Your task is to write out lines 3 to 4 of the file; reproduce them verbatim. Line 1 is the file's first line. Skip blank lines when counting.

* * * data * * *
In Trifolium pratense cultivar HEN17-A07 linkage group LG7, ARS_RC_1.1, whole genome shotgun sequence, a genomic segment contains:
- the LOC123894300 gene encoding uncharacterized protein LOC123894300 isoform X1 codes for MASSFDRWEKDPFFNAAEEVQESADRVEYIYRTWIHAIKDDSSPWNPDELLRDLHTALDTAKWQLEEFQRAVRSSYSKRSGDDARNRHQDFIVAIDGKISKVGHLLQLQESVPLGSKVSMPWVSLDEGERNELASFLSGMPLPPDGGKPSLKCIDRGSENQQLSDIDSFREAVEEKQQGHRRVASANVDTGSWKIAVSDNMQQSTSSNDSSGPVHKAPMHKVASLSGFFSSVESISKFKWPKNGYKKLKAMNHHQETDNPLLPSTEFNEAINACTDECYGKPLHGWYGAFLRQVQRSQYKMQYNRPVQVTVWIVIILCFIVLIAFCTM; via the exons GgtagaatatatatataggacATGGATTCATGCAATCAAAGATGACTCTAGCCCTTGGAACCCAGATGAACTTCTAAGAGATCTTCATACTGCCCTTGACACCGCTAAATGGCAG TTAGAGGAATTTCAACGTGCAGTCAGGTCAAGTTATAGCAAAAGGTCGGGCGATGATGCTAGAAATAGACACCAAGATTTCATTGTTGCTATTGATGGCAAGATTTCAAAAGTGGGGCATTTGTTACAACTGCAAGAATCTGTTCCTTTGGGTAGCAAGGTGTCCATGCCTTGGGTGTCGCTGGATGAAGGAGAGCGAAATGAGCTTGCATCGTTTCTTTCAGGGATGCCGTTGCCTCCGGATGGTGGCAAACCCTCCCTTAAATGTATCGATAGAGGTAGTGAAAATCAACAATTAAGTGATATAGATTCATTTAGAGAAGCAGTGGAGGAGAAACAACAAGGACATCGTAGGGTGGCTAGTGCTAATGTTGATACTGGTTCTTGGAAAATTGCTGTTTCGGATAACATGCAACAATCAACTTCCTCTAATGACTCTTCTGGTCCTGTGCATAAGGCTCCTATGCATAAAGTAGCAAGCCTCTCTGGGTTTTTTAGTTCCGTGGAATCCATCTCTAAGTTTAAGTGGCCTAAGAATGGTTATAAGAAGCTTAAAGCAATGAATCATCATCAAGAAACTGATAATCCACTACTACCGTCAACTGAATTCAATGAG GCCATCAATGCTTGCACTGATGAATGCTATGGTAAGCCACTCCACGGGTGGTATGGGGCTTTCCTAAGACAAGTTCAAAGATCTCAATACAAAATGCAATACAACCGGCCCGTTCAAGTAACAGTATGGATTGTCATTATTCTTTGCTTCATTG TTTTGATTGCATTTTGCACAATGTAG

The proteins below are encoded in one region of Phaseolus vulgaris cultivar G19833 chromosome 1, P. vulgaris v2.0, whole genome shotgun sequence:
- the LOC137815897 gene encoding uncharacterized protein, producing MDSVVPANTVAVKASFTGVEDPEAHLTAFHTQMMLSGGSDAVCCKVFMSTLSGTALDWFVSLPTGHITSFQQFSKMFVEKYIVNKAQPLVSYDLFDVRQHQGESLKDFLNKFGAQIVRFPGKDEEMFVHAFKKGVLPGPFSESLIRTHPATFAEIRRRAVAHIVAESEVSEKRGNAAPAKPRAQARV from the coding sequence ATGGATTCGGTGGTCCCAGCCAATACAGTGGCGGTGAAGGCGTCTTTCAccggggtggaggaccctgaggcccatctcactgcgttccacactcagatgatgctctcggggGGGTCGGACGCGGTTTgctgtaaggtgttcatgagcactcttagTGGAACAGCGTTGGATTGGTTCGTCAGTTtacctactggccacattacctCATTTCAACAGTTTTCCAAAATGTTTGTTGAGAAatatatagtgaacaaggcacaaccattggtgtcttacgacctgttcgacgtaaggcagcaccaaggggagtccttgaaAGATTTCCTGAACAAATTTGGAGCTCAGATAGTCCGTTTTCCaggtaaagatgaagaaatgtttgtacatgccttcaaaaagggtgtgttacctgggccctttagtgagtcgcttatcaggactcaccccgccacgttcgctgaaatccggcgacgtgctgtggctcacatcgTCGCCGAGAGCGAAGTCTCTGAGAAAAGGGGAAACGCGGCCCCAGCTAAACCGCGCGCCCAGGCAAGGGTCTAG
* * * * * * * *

The proteins below are encoded in one region of Phaseolus vulgaris cultivar G19833 chromosome 1, P. vulgaris v2.0, whole genome shotgun sequence:
- the LOC137815897 gene encoding uncharacterized protein, producing MDSVVPANTVAVKASFTGVEDPEAHLTAFHTQMMLSGGSDAVCCKVFMSTLSGTALDWFVSLPTGHITSFQQFSKMFVEKYIVNKAQPLVSYDLFDVRQHQGESLKDFLNKFGAQIVRFPGKDEEMFVHAFKKGVLPGPFSESLIRTHPATFAEIRRRAVAHIVAESEVSEKRGNAAPAKPRAQARV from the coding sequence ATGGATTCGGTGGTCCCAGCCAATACAGTGGCGGTGAAGGCGTCTTTCAccggggtggaggaccctgaggcccatctcactgcgttccacactcagatgatgctctcggggGGGTCGGACGCGGTTTgctgtaaggtgttcatgagcactcttagTGGAACAGCGTTGGATTGGTTCGTCAGTTtacctactggccacattacctCATTTCAACAGTTTTCCAAAATGTTTGTTGAGAAatatatagtgaacaaggcacaaccattggtgtcttacgacctgttcgacgtaaggcagcaccaaggggagtccttgaaAGATTTCCTGAACAAATTTGGAGCTCAGATAGTCCGTTTTCCaggtaaagatgaagaaatgtttgtacatgccttcaaaaagggtgtgttacctgggccctttagtgagtcgcttatcaggactcaccccgccacgttcgctgaaatccggcgacgtgctgtggctcacatcgTCGCCGAGAGCGAAGTCTCTGAGAAAAGGGGAAACGCGGCCCCAGCTAAACCGCGCGCCCAGGCAAGGGTCTAG